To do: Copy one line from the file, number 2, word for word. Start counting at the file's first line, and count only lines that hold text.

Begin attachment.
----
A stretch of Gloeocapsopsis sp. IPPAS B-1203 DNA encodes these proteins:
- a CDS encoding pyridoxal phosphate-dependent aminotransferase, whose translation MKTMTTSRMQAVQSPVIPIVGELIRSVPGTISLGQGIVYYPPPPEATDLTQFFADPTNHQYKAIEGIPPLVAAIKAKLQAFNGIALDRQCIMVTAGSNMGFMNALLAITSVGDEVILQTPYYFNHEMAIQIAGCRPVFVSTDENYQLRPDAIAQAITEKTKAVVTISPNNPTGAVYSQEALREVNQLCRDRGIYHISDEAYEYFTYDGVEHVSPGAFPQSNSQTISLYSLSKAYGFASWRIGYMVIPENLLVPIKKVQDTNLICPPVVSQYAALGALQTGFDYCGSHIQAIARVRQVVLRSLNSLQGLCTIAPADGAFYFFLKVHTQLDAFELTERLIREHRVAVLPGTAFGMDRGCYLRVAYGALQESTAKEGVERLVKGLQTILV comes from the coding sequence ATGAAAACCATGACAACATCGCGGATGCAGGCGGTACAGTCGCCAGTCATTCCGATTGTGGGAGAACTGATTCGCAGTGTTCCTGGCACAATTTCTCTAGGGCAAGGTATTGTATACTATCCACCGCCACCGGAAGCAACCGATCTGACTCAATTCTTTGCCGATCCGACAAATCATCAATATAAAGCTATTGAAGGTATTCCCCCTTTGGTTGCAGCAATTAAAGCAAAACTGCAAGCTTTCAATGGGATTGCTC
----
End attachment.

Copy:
- a CDS encoding pyridoxal phosphate-dependent aminotransferase, whose translation MKTMTTSRMQAVQSPVIPIVGELIRSVPGTISLGQGIVYYPPPPEATDLTQFFADPTNHQYKAIEGIPPLVAAIKAKLQAFNGIALDRQCIMVTAGSNMGFMNALLAITSVGDEVILQTPYYFNHEMAIQIAGCRPVFVSTDENYQLRPDAIAQAITEKTKAVVTISPNNPTGAVYSQEALREVNQLCRDRGIYHISDEAYEYFTYDGVEHVSPGAFPQSNSQTISLYSLSKAYGFASWRIGYMVIPENLLVPIKKVQDTNLICPPVVSQYAALGALQTGFDYCGSHIQAIARVRQVVLRSLNSLQGLCTIAPADGAFYFFLKVHTQLDAFELTERLIREHRVAVLPGTAFGMDRGCYLRVAYGALQESTAKEGVERLVKGLQTILV comes from the coding sequence ATGAAAACCATGACAACATCGCGGATGCAGGCGGTACAGTCGCCAGTCATTCCGATTGTGGGAGAACTGATTCGCAGTGTTCCTGGCACAATTTCTCTAGGGCAAGGTATTGTATACTATCCACCGCCACCGGAAGCAACCGATCTGACTCAATTCTTTGCCGATCCGACAAATCATCAATATAAAGCTATTGAAGGTATTCCCCCTTTGGTTGCAGCAATTAAAGCAAAACTGCAAGCTTTCAATGGGATTGCTC